The problem is not that we do not regulate guns.  We do.  Maybe not as fully as we should, but still, extensively.  The problem is not that we do not protect lawful gun possession.  We do.  Extensively.  Not just through legislation, but in a constitutional provision – albeit a limited one – that extends to the possession of firearms for lawful confrontational purposes.  I am skeptical that, in federal law, we could add much more to the list of prohibitions in section 922.  Maybe the provision on possession by the mentally ill could be expanded or strengthened.  Of course, I’m open to ideas on expanding the prohibitions.  But I worry that adding much more to the list would begin to implicate Second Amendment concerns; indeed, it is argued that some of the existing provisions already do.   We should, though, have expanded background checks, something that I do not think implicates Second Amendment rights at all and that is widely supported even among gun owners.  We should have a stronger federal straw purchaser law, one that imposes harsh prison penalties for violators.  We should revise and strengthen ACCA.  We should make appropriate use of the death penalty that section 924 authorizes for gun crimes.

But also lost in the noise – and I repeat myself over and over on this – is the reality that as awful and as debilitating to us as these mass shootings are (and they are increasing), most day-to-day gun violence in this country does not fall into the popularized mass killing category.  Most day-to-day gun violence does not involve people with mental illness.  A meaningful portion of it involves gangs and other criminal organizations (take a look at what is reported in Los Angeles and Chicago, for example).   Indeed, much of the day-to-day gun violence in this country involves conduct that is already unlawful.  So while I support any new and sensible gun control ideas – and all good ideas should be on the table, regardless of who offers them – my worry is that, while some of that could help, it will help mostly at the margins.  And it will unlikely prevent most of the gun violence we experience.  We can and should impose very severe punishments on those who engage in unlawful gun violence.  Gun violence, in my view, will be among the factors that keep the American death penalty alive.  But prevention is far trickier.  I worry deeply that we will not get a handle on preventing most of the day-to-day gun crime in our country until we change attitudes about private violence, overcome the simmering hatreds and pettiness on which aggression often feeds, enhance educational opportunities for everyone, and – it must be said – dismantle the criminal organizations responsible for so much of the gun trafficking and resulting violence that we see.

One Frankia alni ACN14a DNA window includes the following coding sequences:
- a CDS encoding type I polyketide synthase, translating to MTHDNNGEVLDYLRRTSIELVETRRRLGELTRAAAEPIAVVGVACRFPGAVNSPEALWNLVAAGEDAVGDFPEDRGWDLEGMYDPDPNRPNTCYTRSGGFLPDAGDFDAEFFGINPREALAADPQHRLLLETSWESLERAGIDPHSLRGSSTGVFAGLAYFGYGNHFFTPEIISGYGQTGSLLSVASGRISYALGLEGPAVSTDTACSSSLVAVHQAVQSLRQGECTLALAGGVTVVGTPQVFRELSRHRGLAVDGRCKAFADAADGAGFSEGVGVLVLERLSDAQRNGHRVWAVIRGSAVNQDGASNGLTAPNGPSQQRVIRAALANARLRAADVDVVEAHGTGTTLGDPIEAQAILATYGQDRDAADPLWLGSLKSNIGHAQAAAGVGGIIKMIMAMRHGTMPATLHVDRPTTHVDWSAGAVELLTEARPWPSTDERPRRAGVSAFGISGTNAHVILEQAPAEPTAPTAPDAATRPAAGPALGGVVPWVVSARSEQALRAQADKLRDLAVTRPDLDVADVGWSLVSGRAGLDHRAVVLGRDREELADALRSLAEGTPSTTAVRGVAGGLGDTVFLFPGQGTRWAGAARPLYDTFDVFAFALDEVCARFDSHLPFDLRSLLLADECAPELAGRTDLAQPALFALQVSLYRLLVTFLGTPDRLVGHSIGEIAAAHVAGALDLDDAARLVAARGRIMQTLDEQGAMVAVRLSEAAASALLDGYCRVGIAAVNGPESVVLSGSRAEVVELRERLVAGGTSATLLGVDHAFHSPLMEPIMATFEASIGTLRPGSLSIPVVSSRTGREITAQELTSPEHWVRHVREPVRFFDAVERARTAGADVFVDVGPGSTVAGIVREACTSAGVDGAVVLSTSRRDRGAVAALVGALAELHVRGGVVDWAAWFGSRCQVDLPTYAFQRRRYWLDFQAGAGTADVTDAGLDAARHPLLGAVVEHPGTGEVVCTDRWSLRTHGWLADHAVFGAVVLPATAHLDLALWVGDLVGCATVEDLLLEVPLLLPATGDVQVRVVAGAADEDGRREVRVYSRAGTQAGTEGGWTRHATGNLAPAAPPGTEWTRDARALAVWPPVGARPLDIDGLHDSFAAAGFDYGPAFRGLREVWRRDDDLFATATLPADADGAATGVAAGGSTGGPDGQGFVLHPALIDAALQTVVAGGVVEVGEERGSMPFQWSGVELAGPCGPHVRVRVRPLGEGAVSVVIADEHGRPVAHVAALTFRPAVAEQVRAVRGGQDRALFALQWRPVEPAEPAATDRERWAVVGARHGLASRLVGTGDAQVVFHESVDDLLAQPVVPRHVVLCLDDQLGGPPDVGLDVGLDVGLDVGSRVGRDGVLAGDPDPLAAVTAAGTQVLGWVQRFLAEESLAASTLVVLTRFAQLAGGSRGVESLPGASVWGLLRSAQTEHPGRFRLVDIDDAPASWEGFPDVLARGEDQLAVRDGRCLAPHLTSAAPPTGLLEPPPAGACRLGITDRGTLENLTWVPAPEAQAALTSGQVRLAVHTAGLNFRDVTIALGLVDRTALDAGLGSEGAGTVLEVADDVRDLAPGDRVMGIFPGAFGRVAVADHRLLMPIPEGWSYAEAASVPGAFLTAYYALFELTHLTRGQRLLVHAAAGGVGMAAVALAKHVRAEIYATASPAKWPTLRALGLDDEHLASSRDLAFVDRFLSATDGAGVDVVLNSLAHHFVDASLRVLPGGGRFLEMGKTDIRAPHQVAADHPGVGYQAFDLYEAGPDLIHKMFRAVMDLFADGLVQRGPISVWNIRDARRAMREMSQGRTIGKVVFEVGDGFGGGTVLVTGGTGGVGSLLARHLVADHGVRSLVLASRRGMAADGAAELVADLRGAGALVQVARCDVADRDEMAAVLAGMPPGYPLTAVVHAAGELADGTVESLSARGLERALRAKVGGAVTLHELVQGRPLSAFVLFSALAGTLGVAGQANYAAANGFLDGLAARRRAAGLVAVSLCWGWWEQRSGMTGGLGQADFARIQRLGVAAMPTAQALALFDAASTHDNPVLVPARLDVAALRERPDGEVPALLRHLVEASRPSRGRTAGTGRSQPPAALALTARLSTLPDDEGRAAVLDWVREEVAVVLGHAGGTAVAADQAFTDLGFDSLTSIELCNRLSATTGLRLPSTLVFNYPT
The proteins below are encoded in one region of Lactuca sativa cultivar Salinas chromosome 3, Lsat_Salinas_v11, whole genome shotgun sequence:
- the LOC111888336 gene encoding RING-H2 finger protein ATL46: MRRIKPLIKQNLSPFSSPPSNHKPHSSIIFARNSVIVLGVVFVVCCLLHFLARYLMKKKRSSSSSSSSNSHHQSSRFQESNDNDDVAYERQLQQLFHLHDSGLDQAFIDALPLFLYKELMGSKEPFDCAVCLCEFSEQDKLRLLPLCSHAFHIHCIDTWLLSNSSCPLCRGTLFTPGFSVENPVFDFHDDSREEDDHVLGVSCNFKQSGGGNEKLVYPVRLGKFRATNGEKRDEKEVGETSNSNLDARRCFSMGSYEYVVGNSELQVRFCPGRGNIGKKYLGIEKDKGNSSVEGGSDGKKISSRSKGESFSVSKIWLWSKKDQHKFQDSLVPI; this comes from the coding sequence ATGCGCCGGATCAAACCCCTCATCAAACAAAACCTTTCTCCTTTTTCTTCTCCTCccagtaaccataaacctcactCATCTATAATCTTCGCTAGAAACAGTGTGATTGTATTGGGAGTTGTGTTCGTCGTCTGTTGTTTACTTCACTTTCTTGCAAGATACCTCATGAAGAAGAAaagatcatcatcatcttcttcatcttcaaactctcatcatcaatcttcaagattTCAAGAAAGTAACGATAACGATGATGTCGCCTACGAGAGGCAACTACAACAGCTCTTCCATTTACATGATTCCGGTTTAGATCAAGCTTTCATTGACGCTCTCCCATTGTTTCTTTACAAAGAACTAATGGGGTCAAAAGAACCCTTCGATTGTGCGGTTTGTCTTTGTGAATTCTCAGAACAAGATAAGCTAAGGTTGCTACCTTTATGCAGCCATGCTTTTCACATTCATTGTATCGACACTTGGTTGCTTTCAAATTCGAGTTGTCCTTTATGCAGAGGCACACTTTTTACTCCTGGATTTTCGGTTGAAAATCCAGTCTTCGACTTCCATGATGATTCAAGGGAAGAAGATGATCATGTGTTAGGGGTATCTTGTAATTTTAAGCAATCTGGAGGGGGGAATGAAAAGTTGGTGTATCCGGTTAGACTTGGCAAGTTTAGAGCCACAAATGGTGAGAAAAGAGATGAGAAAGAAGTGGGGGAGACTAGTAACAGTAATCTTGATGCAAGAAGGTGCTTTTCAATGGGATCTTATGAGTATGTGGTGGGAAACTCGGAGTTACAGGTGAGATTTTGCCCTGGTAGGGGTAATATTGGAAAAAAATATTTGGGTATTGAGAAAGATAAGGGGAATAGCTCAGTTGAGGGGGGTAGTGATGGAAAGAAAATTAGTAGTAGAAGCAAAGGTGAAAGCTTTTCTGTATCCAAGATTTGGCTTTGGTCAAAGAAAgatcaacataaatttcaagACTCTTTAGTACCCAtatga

Let’s keep searching for answers and solutions.  It’s not an easy problem.  And anyone who tells you that they have an easy answer doesn’t understand the problem.  But let us not pretend that gun crime and violence are an issue only when a mass shooting occurs.  As deaths from gun violence pile up, whether it is a mass shooting at a school or an innocent child killed by a stray bullet fired during a gang turf dispute, the pressure to find those answers and solutions builds.  It is convenient to blame politicians.  And sometimes they deserve blame.  As is often true, though, the failures are not merely those of our political leaders.  If we continue to perpetuate these cycles of unjustified private violence against one another, then the failings are ours, as well.